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  • Writer's pictureMeg O'Connell

Accessible Transportation: A Call to Action

Ask any person with a physical disability, which is the bigger hurdle: Your core disability? Or access barriers?

Accessing buildings, services and transportation will be the answer 99 out of 100 (there’s always one outlier) people will say it’s the way we continue to make mobility difficult for people with a wide range of disabilities.

That’s why we are sharing our National Transportation Week Call to Action. While there have been great gains in employers understanding the value of remote work – from entry to executive level, for people with and without disabilities – many jobs still require an in-person presence at least a few days per week.

For the past several decades, National Transportation Week has been observed in mid-May.

Public transit, inclusive transportation and safe sidewalks are huge elements in the quality of life for everyone and enable people with disabilities to navigate to and around their workplaces.

We say it all the time EVERYONE has a role to play in accessibility. Individuals and employers alike MUST all advocate for better transportation and ensure their campuses are fully accessible – from pedestrian sidewalks, to workplace shuttles, and buses, all should be 100% accessible. Here are a few specifics for our call to action for more accessible transportation:

1) Sidewalk Accessibility: Your budgets should invest in connecting missing gaps, fixing broken parts and leveling sidewalks buckled by tree roots. Most importantly check your curb cuts. Are they in all the appropriate places? Are they closest to the building entrance? Make sure entryways and corridors are not cluttered ensuring access. Ensure your outdoor spaces are free from bike racks, sidewalk café tables, kiosks and other barriers that can make your sidewalks inaccessible. And most importantly, report accessibility issues.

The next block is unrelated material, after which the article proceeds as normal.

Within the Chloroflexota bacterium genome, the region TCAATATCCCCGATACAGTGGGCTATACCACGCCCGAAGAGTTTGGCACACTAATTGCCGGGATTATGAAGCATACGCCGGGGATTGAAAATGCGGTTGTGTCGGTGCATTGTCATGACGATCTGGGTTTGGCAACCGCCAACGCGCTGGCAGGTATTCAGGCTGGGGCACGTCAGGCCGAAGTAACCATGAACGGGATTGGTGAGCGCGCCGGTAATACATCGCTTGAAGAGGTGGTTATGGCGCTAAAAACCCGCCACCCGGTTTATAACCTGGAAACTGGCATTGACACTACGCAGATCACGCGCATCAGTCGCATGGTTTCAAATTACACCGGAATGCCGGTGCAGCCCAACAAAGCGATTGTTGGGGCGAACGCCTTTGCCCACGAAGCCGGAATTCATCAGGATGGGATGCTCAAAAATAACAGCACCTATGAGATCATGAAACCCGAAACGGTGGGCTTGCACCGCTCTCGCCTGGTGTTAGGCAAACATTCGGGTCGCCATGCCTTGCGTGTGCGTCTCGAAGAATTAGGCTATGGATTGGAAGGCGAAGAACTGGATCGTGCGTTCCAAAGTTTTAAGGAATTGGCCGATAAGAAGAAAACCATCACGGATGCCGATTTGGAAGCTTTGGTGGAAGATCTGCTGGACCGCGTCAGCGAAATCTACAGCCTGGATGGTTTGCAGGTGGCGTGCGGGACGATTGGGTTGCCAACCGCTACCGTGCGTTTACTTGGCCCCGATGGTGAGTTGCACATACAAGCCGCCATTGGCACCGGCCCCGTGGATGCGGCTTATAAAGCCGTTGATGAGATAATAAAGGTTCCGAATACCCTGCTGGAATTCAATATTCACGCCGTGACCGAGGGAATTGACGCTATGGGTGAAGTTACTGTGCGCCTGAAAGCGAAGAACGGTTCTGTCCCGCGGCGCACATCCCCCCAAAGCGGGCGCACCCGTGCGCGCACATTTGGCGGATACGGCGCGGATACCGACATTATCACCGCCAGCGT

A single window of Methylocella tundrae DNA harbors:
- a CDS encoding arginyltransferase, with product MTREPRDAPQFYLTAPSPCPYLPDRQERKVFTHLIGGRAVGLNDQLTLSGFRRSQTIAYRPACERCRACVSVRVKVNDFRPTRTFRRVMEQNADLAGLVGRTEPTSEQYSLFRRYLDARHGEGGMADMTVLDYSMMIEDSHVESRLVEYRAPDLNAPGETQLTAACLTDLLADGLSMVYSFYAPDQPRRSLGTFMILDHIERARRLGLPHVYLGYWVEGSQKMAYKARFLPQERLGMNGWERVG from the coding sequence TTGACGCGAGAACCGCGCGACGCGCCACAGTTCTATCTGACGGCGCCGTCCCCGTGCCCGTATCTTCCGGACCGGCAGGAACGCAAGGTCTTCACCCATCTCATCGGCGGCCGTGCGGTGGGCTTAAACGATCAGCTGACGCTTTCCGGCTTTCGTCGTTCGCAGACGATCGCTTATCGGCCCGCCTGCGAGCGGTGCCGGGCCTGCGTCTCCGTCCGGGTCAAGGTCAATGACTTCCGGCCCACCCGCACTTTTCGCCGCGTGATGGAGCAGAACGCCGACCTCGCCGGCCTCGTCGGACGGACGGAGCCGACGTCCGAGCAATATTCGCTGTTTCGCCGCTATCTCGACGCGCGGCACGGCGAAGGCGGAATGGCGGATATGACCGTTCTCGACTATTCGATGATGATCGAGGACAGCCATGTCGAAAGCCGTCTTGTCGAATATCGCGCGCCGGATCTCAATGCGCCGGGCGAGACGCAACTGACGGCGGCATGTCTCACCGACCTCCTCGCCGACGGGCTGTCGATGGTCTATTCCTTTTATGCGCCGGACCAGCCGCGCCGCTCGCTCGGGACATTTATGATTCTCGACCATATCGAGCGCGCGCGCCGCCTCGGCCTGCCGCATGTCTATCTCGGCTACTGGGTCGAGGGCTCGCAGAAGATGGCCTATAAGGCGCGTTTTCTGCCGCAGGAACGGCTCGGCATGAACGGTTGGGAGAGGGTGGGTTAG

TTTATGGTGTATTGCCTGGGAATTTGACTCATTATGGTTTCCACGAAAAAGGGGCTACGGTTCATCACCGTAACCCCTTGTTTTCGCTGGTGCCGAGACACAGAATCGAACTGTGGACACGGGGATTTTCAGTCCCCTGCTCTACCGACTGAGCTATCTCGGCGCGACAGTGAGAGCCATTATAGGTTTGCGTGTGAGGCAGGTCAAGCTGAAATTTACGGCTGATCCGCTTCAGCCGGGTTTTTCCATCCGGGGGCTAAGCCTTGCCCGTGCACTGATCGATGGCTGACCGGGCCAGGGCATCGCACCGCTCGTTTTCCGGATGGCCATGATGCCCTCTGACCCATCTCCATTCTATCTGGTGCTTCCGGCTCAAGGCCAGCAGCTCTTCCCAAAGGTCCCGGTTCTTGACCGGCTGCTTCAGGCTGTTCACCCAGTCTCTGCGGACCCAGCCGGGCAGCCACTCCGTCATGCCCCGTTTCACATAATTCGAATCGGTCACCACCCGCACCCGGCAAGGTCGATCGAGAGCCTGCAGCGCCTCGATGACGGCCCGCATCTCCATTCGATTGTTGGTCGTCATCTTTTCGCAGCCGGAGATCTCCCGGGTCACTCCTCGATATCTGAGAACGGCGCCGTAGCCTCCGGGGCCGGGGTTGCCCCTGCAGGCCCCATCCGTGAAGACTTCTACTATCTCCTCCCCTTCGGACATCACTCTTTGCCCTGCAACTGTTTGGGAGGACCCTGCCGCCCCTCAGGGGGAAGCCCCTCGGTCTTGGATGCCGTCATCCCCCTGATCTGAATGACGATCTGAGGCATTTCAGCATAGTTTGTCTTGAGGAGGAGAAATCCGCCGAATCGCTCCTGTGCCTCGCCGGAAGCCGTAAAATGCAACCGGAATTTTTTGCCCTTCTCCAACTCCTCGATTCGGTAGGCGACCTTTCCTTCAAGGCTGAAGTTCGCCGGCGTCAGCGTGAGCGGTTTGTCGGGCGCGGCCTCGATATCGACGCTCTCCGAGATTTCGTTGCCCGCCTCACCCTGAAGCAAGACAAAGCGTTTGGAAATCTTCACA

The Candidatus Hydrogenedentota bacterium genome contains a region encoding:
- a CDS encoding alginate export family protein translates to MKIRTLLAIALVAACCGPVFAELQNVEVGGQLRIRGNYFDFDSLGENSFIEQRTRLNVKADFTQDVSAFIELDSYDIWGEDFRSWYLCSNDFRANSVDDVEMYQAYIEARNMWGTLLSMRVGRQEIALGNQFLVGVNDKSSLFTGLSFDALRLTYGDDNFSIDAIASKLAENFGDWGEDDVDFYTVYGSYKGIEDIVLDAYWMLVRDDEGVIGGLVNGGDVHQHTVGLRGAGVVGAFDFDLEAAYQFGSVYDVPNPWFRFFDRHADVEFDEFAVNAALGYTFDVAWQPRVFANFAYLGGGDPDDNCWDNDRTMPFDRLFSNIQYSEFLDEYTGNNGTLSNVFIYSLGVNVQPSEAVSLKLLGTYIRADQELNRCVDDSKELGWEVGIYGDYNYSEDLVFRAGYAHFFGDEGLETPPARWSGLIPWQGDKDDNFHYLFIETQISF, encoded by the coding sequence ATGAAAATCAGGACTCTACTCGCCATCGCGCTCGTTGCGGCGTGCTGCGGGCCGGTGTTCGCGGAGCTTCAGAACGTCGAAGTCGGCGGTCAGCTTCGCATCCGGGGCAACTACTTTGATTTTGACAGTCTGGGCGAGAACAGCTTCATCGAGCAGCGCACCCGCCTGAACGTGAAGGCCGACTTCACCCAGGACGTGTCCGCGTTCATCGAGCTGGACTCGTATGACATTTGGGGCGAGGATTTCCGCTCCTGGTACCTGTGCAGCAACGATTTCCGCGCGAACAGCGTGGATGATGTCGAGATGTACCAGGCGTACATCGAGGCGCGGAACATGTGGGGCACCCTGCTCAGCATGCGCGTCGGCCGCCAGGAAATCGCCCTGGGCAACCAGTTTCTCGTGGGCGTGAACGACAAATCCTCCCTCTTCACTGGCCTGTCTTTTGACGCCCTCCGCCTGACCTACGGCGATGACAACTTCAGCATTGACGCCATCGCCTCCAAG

2) Ensure Transit Authorities Are Focused on Accessibility: Work with transit authorities to make their systems more inclusive. Old train systems (elevated and underground) built before the Americans with Disabilities Act are not wheelchair accessible. Barely one in four New York subway trains are served by elevators – and oftentimes, dozens of elevators are broken. This destroys fast, efficient and safe mobility for people with disabilities. Buses with lifts/deployable ramps must be well-maintained. Drivers must be trained in how to safely use tie downs and safety devices. Accessible transit helps to bring diverse talent to your workplace.

3) Most Rideshares Are Not Accessible: People use their own vehicles means 99% of vehicles cannot accommodate a power wheelchair and many drivers flat our refuse to pick up a person with a disability or assist them. App-based rideshare firms have opposed, often in court, attempts to require them to provide accessible vehicles. Some cities have made the dangerous move of issuing rideshare vouchers while reducing accessible circulator buses. This is a version of “separate but equal” – which we know is not equal.

4) Abandoned Micro Mobility Devices: On the surface, the idea of supporting public transit while lessening automobile dependency via dockless scooters and rental bikes is great. It solves the first/last mile gap between the bus/train stop and final destination. But discarded scooters and bikes block sidewalks, curb ramps, transit stops and building entrances. They are dangerous tripping hazards for everyone. Work with city council to ensure micro mobility is being regulated. That means designated parking only and consequences for micro mobility firms that do not corral their devices in safe places.

5) Accessible Leadership: Work with leaders in local businesses and nonprofit community to ensure that ALL transportation is inclusive. This could be as simple as improving curb ramps. Curb ramps are often built poorly. A community service project could involve a post heavy rain inspection of 100 curb ramps, to note flooding that can be reported to public works departments. This is an opportunity for allies of the disability community to help demand 100 percent inclusion for all.

Your workforce and community function at the highest level when people of all abilities can move about easily via sidewalk, transit, rideshare and more. Inclusion means everyone.

That’s why we named our firm Global Disability Inclusion. We have decades of expertise in employment, but we work just as hard to make our communities inclusive.

To talk about how we can collaborate on your commitment to inclusion, contact me for a 30-minute chat -

No charge. Just a chat.


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